A weekend of celebrations will be held to celebrate the opening of Burdekin Shire’s new colourful cyclone shelter/multipurpose facility.
Burdekin Shire Council Mayor Bill Lowis said the official opening would be held at the facility on Saturday November 29 with the RACQ Get Ready Burdekin event being held on Sunday, November 30.
“Minister for Local Government, Community Recovery and Resilience the Hon David Crisafulli and a number of invited guests will be here to officially open the facility,” he said.
“RACQ Get Ready Burdekin will be for our residents to come along and find out more about this great facility and learn how to be prepared for a cyclone.
“We’ll have free entertainment, free food and refreshments and we’re going to set up a corner of the shelter to show people what to expect if they have to stay here.
“All the emergency services will have displays there and be able to talk with people about their services.
“There also will be giveaways including a generator to be won.”
Burdekin Local Disaster Coordinator Eileen Robinson said the event would culminate months of planning and construction of the new facility.
“This is a great addition to our community, not only as a cyclone shelter, but also as a multifunctional exhibition hall,” she said.
“It is important that our residents shelter where they feel safe and this includes their own homes, friends and family first.
“We now have a facility that is built to withstand Category 5 cyclones and this will help us to protect our community during extreme events.”
Ms Robinson recently completed her Advanced Diploma of Public Safety (Emergency Management). She was previously the Local Disaster Centre Coordinator and had a specialist advisory position with the Burdekin Local Disaster Management Group (LDMG).
“I already had the responsibility of training council staff and external agencies in disaster scenarios, so in accepting this position I am able to put my knowledge to practical usage,” she said.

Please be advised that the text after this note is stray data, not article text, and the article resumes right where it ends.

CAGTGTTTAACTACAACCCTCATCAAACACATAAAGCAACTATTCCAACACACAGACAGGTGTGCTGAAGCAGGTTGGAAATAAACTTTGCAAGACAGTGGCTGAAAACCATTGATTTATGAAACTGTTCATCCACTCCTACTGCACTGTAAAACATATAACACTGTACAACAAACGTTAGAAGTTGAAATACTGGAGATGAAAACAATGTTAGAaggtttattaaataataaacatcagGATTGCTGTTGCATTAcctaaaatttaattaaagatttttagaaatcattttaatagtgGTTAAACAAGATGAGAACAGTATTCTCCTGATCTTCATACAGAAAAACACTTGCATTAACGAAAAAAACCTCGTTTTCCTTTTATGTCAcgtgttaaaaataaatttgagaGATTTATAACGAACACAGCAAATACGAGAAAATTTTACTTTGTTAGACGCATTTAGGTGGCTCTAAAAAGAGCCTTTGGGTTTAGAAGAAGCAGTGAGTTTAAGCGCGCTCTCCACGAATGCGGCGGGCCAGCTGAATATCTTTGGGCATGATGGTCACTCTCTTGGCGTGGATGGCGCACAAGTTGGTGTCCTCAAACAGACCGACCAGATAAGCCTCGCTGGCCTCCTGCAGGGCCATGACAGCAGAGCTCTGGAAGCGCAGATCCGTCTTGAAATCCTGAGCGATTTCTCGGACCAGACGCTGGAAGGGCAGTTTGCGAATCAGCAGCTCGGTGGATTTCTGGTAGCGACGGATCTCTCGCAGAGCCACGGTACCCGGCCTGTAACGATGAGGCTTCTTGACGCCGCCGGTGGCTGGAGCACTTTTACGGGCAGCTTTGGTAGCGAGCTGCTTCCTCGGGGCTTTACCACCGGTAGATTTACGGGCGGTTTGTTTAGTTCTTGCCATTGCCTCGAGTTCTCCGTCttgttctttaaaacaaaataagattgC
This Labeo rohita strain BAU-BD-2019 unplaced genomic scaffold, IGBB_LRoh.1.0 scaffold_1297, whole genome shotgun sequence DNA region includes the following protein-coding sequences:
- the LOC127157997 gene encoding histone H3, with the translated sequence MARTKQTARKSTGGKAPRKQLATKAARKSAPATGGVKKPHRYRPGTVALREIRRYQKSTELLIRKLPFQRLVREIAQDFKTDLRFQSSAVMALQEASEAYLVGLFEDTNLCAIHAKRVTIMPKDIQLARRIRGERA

“Prior to working for Council I was the Airport Manager for Aerocare Flight Support and managed the Virgin Blue Operations in Alice Springs which meant I was heavily involved with staff management, managing risks, security, contingency plans, community engagement and building solid alliances.
“This role gave me the confidence to deal with government agencies and the awareness of being prepared for anything.”
Ms Robinson said community resilience was the responsibility of all residents.
“Although Council is the lead agency, residents should take steps to prepare themselves well before an event occurs or natural disaster strikes,” she said.
“I see my role as important to keep the information flowing to the community about the importance of building resilience.
“Know your neighbours, have an emergency plan and know what to do when a disaster happens.
“My role is instrumental in ensuring the safety of the community during an event and providing as much information as possible for the community to make their own decisions on their safety or to activate their emergency plans.”
Ms Robinson said the new cyclone shelter would only be used for cyclones cyclone that were category 4 or higher and if the system was going to directly hit the Burdekin.
“Cyclone shelters are for residents who fear their homes are not safe and have no friends or family to go to and visitors who are stranded on our highways due to flash flooding or another event,” she said.
“It is a place of last resort.”